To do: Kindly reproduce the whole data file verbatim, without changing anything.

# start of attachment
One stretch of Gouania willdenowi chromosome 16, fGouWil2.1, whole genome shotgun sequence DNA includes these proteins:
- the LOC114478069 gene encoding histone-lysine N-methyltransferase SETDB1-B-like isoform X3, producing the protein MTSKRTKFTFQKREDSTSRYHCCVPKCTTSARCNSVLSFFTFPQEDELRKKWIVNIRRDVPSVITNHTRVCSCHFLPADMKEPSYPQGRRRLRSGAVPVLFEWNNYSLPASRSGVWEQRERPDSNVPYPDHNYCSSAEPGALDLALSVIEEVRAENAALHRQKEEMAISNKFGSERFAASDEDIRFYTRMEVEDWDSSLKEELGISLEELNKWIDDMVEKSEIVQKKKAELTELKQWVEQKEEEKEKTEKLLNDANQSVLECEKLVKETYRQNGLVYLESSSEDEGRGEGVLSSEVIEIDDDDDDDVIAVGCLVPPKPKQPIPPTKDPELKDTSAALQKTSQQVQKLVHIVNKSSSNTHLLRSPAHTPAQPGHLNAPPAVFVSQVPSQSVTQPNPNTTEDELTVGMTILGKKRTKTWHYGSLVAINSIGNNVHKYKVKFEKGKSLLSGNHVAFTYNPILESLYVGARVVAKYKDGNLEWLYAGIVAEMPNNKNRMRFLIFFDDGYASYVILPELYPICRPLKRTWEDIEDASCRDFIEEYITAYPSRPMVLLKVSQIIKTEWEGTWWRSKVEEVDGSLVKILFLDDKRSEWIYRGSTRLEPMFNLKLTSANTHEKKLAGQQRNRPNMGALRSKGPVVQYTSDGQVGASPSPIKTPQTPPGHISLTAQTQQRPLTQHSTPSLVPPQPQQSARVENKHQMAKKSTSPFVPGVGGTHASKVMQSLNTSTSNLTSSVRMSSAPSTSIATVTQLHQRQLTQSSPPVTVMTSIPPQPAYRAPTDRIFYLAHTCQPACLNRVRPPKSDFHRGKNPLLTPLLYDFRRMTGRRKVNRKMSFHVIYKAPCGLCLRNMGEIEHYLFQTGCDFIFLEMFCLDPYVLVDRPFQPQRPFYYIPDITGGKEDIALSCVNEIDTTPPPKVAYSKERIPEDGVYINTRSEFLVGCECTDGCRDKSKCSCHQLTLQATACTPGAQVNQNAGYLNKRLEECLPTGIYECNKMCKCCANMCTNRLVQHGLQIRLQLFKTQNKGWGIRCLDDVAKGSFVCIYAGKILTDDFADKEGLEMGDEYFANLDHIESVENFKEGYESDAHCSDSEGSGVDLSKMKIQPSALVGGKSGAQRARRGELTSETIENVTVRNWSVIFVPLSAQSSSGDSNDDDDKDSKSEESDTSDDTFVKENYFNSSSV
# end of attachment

One stretch of Gouania willdenowi chromosome 16, fGouWil2.1, whole genome shotgun sequence DNA includes these proteins:
- the LOC114478069 gene encoding histone-lysine N-methyltransferase SETDB1-B-like isoform X3, producing the protein MTSKRTKFTFQKREDSTSRYHCCVPKCTTSARCNSVLSFFTFPQEDELRKKWIVNIRRDVPSVITNHTRVCSCHFLPADMKEPSYPQGRRRLRSGAVPVLFEWNNYSLPASRSGVWEQRERPDSNVPYPDHNYCSSAEPGALDLALSVIEEVRAENAALHRQKEEMAISNKFGSERFAASDEDIRFYTRMEVEDWDSSLKEELGISLEELNKWIDDMVEKSEIVQKKKAELTELKQWVEQKEEEKEKTEKLLNDANQSVLECEKLVKETYRQNGLVYLESSSEDEGRGEGVLSSEVIEIDDDDDDDVIAVGCLVPPKPKQPIPPTKDPELKDTSAALQKTSQQVQKLVHIVNKSSSNTHLLRSPAHTPAQPGHLNAPPAVFVSQVPSQSVTQPNPNTTEDELTVGMTILGKKRTKTWHYGSLVAINSIGNNVHKYKVKFEKGKSLLSGNHVAFTYNPILESLYVGARVVAKYKDGNLEWLYAGIVAEMPNNKNRMRFLIFFDDGYASYVILPELYPICRPLKRTWEDIEDASCRDFIEEYITAYPSRPMVLLKVSQIIKTEWEGTWWRSKVEEVDGSLVKILFLDDKRSEWIYRGSTRLEPMFNLKLTSANTHEKKLAGQQRNRPNMGALRSKGPVVQYTSDGQVGASPSPIKTPQTPPGHISLTAQTQQRPLTQHSTPSLVPPQPQQSARVENKHQMAKKSTSPFVPGVGGTHASKVMQSLNTSTSNLTSSVRMSSAPSTSIATVTQLHQRQLTQSSPPVTVMTSIPPQPAYRAPTDRIFYLAHTCQPACLNRVRPPKSDFHRGKNPLLTPLLYDFRRMTGRRKVNRKMSFHVIYKAPCGLCLRNMGEIEHYLFQTGCDFIFLEMFCLDPYVLVDRPFQPQRPFYYIPDITGGKEDIALSCVNEIDTTPPPKVAYSKERIPEDGVYINTRSEFLVGCECTDGCRDKSKCSCHQLTLQATACTPGAQVNQNAGYLNKRLEECLPTGIYECNKMCKCCANMCTNRLVQHGLQIRLQLFKTQNKGWGIRCLDDVAKGSFVCIYAGKILTDDFADKEGLEMGDEYFANLDHIESVENFKEGYESDAHCSDSEGSGVDLSKMKIQPSALVGGKSGAQRARRGELTSETIENVTVRNWSVIFVPLSAQSSSGDSNDDDDKDSKSEESDTSDDTFVKENYFNSSSV